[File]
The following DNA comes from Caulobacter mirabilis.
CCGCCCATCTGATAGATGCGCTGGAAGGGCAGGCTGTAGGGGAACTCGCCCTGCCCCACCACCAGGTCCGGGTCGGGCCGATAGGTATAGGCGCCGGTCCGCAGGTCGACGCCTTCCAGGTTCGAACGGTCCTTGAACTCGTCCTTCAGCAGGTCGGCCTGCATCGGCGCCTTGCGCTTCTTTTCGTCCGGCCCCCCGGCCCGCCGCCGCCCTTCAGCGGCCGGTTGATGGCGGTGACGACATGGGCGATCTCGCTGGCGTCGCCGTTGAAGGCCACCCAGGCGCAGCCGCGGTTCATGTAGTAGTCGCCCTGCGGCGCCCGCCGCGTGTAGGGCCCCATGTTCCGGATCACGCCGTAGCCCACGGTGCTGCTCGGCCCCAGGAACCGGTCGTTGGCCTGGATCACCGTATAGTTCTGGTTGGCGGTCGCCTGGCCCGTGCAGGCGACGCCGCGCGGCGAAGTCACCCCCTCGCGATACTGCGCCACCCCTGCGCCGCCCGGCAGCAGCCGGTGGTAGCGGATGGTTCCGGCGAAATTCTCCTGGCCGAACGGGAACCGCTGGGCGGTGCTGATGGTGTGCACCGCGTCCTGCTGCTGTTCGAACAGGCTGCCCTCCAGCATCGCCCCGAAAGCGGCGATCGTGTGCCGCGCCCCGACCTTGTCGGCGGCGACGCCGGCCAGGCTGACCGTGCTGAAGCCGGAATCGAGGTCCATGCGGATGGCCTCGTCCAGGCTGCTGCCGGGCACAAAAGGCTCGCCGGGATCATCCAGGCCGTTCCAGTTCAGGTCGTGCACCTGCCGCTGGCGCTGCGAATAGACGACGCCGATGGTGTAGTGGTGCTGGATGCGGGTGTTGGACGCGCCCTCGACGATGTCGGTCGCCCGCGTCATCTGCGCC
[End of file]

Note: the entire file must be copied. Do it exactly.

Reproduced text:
The following DNA comes from Caulobacter mirabilis.
CCGCCCATCTGATAGATGCGCTGGAAGGGCAGGCTGTAGGGGAACTCGCCCTGCCCCACCACCAGGTCCGGGTCGGGCCGATAGGTATAGGCGCCGGTCCGCAGGTCGACGCCTTCCAGGTTCGAACGGTCCTTGAACTCGTCCTTCAGCAGGTCGGCCTGCATCGGCGCCTTGCGCTTCTTTTCGTCCGGCCCCCCGGCCCGCCGCCGCCCTTCAGCGGCCGGTTGATGGCGGTGACGACATGGGCGATCTCGCTGGCGTCGCCGTTGAAGGCCACCCAGGCGCAGCCGCGGTTCATGTAGTAGTCGCCCTGCGGCGCCCGCCGCGTGTAGGGCCCCATGTTCCGGATCACGCCGTAGCCCACGGTGCTGCTCGGCCCCAGGAACCGGTCGTTGGCCTGGATCACCGTATAGTTCTGGTTGGCGGTCGCCTGGCCCGTGCAGGCGACGCCGCGCGGCGAAGTCACCCCCTCGCGATACTGCGCCACCCCTGCGCCGCCCGGCAGCAGCCGGTGGTAGCGGATGGTTCCGGCGAAATTCTCCTGGCCGAACGGGAACCGCTGGGCGGTGCTGATGGTGTGCACCGCGTCCTGCTGCTGTTCGAACAGGCTGCCCTCCAGCATCGCCCCGAAAGCGGCGATCGTGTGCCGCGCCCCGACCTTGTCGGCGGCGACGCCGGCCAGGCTGACCGTGCTGAAGCCGGAATCGAGGTCCATGCGGATGGCCTCGTCCAGGCTGCTGCCGGGCACAAAAGGCTCGCCGGGATCATCCAGGCCGTTCCAGTTCAGGTCGTGCACCTGCCGCTGGCGCTGCGAATAGACGACGCCGATGGTGTAGTGGTGCTGGATGCGGGTGTTGGACGCGCCCTCGACGATGTCGGTCGCCCGCGTCATCTGCGCC